-Delegating tasks to others
-Be a problem solver

-How to say no (graciously)
-Listening to others

-Pick up the phone
-Service pricing

Modern skills to master:

-How to blog
-How to use social media to market your services and network
-Basic photo editing
-How to add text to images
-Basic web design or at least how to update yours
-How to create videos
-How to edit videos
-How to collect subscriber emails
-How to setup email newsletters

-How to text

4. They created profitable makeup kits

They created makeup kits to service all their clients needs from the most pale actress to the darkest actress they could apply foundation without having to worry if they had the supplies to create the look they wanted. Products are purchased to be used on clients and not to have every color or product in a "collection" you aren't a pokemon collector, you don't need every product or shade. A makeup artist knows, that you can mix and combine colors to create the perfect color or shade. Most makeup artist manage to really keep their kits pretty small and light weight. Remember you have to carry this thing around, up stairs, and sometimes out doors.

5. They gained knowledge

Most iconic makeup artist had no choice but to assist and do it for free. It was considered to be a privilege and honor to learn our trade at the hands of an industry working makeup artist. Now there are hundreds of makeup schools, workshops, online resources, and more. Make sure that any route you take you learn from the best in your field. They might not have the most Instagram followers but they probably have Emmy's, did makeup for your favorite movies, and hardly wear makeup, imagine that?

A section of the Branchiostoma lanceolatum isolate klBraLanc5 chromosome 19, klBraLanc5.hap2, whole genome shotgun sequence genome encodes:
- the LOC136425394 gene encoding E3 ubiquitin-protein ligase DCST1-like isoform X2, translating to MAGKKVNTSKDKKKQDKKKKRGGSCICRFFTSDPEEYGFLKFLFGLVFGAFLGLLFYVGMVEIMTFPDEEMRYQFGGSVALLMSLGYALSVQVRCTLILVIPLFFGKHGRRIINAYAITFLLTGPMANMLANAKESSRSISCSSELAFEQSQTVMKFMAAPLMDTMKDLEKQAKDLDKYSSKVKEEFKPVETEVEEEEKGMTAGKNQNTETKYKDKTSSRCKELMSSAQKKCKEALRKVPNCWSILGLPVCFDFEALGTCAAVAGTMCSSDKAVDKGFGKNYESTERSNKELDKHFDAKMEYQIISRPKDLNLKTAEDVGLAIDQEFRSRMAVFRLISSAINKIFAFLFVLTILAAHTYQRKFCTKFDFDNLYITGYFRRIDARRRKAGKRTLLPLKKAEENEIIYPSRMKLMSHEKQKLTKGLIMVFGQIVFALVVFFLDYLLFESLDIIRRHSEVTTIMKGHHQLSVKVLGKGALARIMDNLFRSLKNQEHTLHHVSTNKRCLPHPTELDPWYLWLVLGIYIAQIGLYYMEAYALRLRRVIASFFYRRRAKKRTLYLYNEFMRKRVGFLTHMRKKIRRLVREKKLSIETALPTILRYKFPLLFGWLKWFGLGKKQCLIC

6. And gained even more knowledge

Their education never stopped, they continued to attend classes, workshops, and seminars. They evolved as an artist with the industry never losing sight of who they were. They taught other artist their techniques and read books. Like I've mentioned before learning from a makeup book has been one of my personal secrets to success.

7. They practiced, practiced, and practiced

They say you become a master when you have clocked in 10,000 hours in a field. So what are you waiting for? Give make overs to family, friends and anyone you can get your hands on. Try to expose yourself to different face shapes, races, ages, weight, etc. These are all learning experiences and each person's unique attributes will make you a better makeup artist tomorrow.

8. They never gave up